Over-Promising is the Worst Mistake an Entrepreneur Can Make Nothing will underwhelm clients and customers more than under-delivering.
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In the shipping industry, expectations are often based on externalities. As a business owner, I can't guarantee USPS or FedEx will get a package to someone on time. They probably will, but I can't guarantee it.
And yet, that's exactly what I did when I started my first logistics company. I had seen delivery guarantees work in the past, and I promised a certain timetable based on that experience.
Of course, it didn't play out the way I'd promised. Packages weren't being delivered in the windows the clients were expecting. They were calling us, asking what was going on and questioning whether this would hurt their own timelines. We were in a panic, trying to figure out what was going on and doing everything we could to make it right.
I had made the worst mistake any entrepreneur can: I had over-promised and under-delivered.
It's a classic mistake for a new company. When you're starting out, you're tempted to promise the world to potential clients in order to get their business. But if you've made those promises just to get a customer, it will come back to bite you later on.
Here's why it's never a good idea to promise more than you can provide:
Over-promising and under-delivering mean you're getting people's hopes up when you're unable to deliver on what you're saying.
Over-promising is often instinctual. You just want to make people happy, and promising them something great is an easy way to do it.
In reality, people actually prefer you just be honest with them and then meet or exceed the expectations you've set. Over-promising hurts your business's credibility, it hurts your revenues, and it hurts your reputation. People will begin to recognize you as "that guy"—someone who will deliver, but with a half-assed version of what was promised.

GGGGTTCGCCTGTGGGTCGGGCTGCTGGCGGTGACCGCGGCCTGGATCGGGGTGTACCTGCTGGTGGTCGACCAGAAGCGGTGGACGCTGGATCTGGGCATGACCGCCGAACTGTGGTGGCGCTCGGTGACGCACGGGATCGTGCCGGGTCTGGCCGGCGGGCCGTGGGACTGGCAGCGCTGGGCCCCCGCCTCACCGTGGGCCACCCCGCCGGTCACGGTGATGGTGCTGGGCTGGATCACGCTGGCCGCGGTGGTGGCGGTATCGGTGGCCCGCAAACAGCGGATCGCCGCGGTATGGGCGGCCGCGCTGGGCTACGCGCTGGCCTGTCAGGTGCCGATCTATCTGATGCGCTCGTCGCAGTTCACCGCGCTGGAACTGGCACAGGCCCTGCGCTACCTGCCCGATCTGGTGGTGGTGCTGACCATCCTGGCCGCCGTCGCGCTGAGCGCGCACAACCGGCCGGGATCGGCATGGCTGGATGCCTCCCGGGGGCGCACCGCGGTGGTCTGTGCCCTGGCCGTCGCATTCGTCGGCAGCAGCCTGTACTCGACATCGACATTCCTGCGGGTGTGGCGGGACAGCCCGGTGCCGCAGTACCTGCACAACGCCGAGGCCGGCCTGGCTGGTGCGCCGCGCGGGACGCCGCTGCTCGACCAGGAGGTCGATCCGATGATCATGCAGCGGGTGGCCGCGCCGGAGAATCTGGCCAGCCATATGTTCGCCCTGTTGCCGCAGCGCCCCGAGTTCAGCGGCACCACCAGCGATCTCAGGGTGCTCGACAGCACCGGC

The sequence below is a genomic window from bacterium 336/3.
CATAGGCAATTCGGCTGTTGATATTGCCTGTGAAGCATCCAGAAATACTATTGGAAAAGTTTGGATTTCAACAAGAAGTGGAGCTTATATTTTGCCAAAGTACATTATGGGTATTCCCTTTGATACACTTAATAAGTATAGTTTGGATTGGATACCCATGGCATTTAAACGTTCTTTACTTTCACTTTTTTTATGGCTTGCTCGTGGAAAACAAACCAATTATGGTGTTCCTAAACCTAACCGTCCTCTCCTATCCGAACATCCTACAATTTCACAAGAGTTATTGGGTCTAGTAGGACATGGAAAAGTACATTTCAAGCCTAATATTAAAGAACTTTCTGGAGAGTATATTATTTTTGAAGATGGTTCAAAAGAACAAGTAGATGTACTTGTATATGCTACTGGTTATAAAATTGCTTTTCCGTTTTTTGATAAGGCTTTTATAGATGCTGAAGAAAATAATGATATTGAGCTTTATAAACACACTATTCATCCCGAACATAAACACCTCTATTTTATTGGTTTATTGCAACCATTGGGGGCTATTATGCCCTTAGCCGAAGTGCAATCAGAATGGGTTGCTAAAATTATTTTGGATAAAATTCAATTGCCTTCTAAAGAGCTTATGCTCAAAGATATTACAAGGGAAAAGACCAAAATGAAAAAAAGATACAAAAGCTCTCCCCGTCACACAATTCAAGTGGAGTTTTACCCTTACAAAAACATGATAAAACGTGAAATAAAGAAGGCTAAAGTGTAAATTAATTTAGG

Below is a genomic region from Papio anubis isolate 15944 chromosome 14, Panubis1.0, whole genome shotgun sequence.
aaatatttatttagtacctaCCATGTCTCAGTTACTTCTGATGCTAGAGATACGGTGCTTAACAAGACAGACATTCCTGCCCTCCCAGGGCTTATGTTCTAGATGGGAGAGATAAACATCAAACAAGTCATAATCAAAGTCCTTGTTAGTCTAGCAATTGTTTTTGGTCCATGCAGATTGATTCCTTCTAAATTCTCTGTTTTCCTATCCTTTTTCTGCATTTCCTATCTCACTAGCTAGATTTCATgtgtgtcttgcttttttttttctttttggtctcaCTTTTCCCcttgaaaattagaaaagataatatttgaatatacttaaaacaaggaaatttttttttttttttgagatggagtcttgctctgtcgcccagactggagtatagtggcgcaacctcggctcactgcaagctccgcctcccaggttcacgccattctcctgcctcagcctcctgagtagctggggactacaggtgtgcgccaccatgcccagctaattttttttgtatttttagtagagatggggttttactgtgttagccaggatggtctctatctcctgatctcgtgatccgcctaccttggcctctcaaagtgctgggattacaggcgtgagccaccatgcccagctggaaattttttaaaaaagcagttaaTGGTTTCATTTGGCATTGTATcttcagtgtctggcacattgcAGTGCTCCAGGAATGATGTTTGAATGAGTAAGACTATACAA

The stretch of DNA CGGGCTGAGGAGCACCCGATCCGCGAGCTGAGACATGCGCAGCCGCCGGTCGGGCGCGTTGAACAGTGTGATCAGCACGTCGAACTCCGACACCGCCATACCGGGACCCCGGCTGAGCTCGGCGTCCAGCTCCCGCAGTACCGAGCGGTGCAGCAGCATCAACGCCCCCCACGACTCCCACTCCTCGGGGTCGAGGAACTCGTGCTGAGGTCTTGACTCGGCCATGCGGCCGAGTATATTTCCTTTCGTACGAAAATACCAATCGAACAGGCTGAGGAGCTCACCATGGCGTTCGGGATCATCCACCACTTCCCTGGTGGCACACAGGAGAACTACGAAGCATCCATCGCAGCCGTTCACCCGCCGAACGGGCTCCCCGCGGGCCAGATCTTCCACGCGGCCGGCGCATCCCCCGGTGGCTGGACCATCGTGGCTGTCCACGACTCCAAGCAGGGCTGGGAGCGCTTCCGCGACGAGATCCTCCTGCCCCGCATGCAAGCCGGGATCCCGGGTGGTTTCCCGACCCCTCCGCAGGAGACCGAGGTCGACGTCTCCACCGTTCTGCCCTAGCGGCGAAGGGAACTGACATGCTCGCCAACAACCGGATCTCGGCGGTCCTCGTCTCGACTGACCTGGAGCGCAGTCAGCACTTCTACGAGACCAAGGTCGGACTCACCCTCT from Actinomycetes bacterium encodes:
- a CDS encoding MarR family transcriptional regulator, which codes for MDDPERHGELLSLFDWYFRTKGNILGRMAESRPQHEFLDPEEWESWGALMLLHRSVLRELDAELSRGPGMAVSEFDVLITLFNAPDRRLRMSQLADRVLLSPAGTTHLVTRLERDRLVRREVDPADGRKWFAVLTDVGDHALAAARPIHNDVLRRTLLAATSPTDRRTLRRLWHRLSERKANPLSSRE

You don't want to be that guy. Instead, you want to be the person who tempers expectations but then over-delivers.
It's easy to see why entrepreneurs often make promises they know are too good to be true. They fear that by setting expectations too low, competitors will swoop in and take clients by promising them more.
When you're honest, you give yourself an opportunity to actually exceed the expectations you've set. And that's how you lock down long-term clients who trust your ability to consistently deliver on your promises.
Setting the right expectations comes down to knowing your data.
Telling people exactly what you can do sounds pretty simple in theory. But in reality, many entrepreneurs struggle with setting expectations.
That difficulty often comes down to a lack of knowledge about their business and their finances. To properly set expectations, you have to know your business's data inside out.
For example, many entrepreneurs have trouble understanding cost when they first start out. They don't know exactly what their margins will be, so they guess at numbers. They're then forced to go back to clients and tell them the price will actually be two or three times higher than expected—which is the fastest possible way to lose an existing client.
This happens all the time in the restaurant industry. Owners who don't work in the kitchen or help with the food ordering process don't know how much money they're spending or food they're wasting. With the margins most restaurants live on, a lack of insight into those costs can easily end in failure.
As an entrepreneur, you have to know all your costs. Analyze the cost of labor per unit produced and get clarity around your finances. You can then pass that knowledge on to your clients when it comes time to set expectations.
Making honest promises is always based on an understanding of the industry.
If you have to over-promise, that generally means you're not confident in your company or your offering. You're trying to make people happy with words, rather than your service.
Confidence stems from knowing your product inside and out. It comes from knowing the space you're in and understanding how the industry works. For example, before I founded ShipChain, I spent time doing everything from packing boxes in a warehouse to booking freight and international shipments. I learned to handle all those processes and got intimately acquainted with common problems within the shipping industry.
Too many entrepreneurs understand their technology, but don't know the actual business they're trying to sell that technology to. They start companies based on what they think the problems are within the industry.
That lack of understanding almost always leads to over-promising. My advice is to learn the industry you're getting into back-to-front. Spend time working with employees and getting a feel for day-to-day operations. Trust me, there's only so much you can find on Google.
If you know how the industry operates, then you know what problems you need to solve. And if you also understand the ins and outs of your business, then you have everything you need to set reasonable expectations for your clients and deliver on your promises.